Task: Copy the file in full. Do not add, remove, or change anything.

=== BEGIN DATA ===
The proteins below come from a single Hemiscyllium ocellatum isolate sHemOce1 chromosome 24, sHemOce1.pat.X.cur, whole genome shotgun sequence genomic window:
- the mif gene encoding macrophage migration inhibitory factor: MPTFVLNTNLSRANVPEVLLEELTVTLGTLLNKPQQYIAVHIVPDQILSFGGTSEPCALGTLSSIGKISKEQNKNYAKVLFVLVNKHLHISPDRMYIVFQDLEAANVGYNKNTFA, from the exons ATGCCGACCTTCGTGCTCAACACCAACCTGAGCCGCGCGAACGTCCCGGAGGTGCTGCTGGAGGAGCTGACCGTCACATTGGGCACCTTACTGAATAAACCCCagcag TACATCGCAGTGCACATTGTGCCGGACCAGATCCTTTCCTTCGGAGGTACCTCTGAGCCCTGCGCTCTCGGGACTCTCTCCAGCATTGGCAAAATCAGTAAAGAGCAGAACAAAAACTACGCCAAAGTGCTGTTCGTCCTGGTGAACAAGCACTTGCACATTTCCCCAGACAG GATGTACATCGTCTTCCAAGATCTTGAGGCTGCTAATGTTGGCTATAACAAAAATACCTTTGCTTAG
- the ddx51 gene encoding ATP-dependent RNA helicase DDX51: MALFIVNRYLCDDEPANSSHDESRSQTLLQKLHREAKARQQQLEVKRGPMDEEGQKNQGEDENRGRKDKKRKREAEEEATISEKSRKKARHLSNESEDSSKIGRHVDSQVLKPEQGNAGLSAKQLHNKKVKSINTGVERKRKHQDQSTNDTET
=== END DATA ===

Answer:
The proteins below come from a single Hemiscyllium ocellatum isolate sHemOce1 chromosome 24, sHemOce1.pat.X.cur, whole genome shotgun sequence genomic window:
- the mif gene encoding macrophage migration inhibitory factor: MPTFVLNTNLSRANVPEVLLEELTVTLGTLLNKPQQYIAVHIVPDQILSFGGTSEPCALGTLSSIGKISKEQNKNYAKVLFVLVNKHLHISPDRMYIVFQDLEAANVGYNKNTFA, from the exons ATGCCGACCTTCGTGCTCAACACCAACCTGAGCCGCGCGAACGTCCCGGAGGTGCTGCTGGAGGAGCTGACCGTCACATTGGGCACCTTACTGAATAAACCCCagcag TACATCGCAGTGCACATTGTGCCGGACCAGATCCTTTCCTTCGGAGGTACCTCTGAGCCCTGCGCTCTCGGGACTCTCTCCAGCATTGGCAAAATCAGTAAAGAGCAGAACAAAAACTACGCCAAAGTGCTGTTCGTCCTGGTGAACAAGCACTTGCACATTTCCCCAGACAG GATGTACATCGTCTTCCAAGATCTTGAGGCTGCTAATGTTGGCTATAACAAAAATACCTTTGCTTAG
- the ddx51 gene encoding ATP-dependent RNA helicase DDX51: MALFIVNRYLCDDEPANSSHDESRSQTLLQKLHREAKARQQQLEVKRGPMDEEGQKNQGEDENRGRKDKKRKREAEEEATISEKSRKKARHLSNESEDSSKIGRHVDSQVLKPEQGNAGLSAKQLHNKKVKSINTGVERKRKHQDQSTNDTET